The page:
Dealer Inge Baecker, a pioneer of the Fluxus movement, dies in German floods

The gallerist was ill at home in Bad Münstereifel, one of the worst-hit towns

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Inge Baecker

Inge Baecker

The art dealer Inge Baecker, who ran a gallery in Bad Münstereifel and was a champion of the Rhineland Fluxus movement, is among more than 160 people who died in the flash floods that hit Germany last week, the Kölner Stadt-Anzeiger and other German media reported.

Baecker was at home unwell and required a ventilator. When the floods struck Bad Münstereifel, the power was cut and the battery on her ventilator ran out. She was too exhausted to call for help.

Born in 1943, Baecker founded her gallery in Bochum in 1970 after meeting the artist Wolf Vostell. Her first exhibition was devoted to his graphic works. Since then, the gallery has staged 450 exhibitions, including the first solo shows in Germany of the US artists Allan Kaprow, Geoffrey Hendricks and Al Hansen as well as young artists from Turkey and new art from Brazil. In 1982, the gallery moved to Cologne and from 2007, it was located in the castle in Bad Münstereifel.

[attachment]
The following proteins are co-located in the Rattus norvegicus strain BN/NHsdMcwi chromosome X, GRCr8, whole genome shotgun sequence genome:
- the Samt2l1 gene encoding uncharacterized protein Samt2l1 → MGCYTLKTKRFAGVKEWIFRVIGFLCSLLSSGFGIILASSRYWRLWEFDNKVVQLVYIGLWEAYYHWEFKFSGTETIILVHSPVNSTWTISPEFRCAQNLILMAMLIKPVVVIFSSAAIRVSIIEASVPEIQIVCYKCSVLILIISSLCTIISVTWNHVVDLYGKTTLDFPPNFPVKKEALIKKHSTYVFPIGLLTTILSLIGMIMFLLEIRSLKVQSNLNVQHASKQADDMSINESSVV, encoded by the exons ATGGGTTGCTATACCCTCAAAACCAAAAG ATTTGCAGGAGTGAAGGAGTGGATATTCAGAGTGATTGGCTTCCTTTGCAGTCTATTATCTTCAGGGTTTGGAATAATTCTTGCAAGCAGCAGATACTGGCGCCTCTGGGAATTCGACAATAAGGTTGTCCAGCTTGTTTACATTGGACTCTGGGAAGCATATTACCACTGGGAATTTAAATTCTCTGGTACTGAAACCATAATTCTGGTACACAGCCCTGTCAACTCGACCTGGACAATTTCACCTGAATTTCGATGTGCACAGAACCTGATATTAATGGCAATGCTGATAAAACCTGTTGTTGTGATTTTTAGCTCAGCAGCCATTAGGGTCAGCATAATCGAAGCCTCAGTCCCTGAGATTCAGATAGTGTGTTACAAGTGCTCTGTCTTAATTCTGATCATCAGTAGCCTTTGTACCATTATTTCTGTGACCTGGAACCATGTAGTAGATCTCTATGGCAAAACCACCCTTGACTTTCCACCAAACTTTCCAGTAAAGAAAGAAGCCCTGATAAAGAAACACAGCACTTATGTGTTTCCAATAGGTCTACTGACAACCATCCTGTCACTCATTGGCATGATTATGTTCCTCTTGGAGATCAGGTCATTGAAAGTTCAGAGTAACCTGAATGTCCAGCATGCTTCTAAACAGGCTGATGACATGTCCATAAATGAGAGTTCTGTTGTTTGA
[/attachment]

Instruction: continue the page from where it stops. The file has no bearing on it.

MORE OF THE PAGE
The small historic, half-timbered town southwest of Bonn, not far from the Belgian border, suffered devastation in the flooding with much of the medieval centre submerged. Bridges and parts of the old city wall were destroyed. Chancellor Angela Merkel, visiting the town on 20 July, promised swift aid to address what she described as “shocking” damage.

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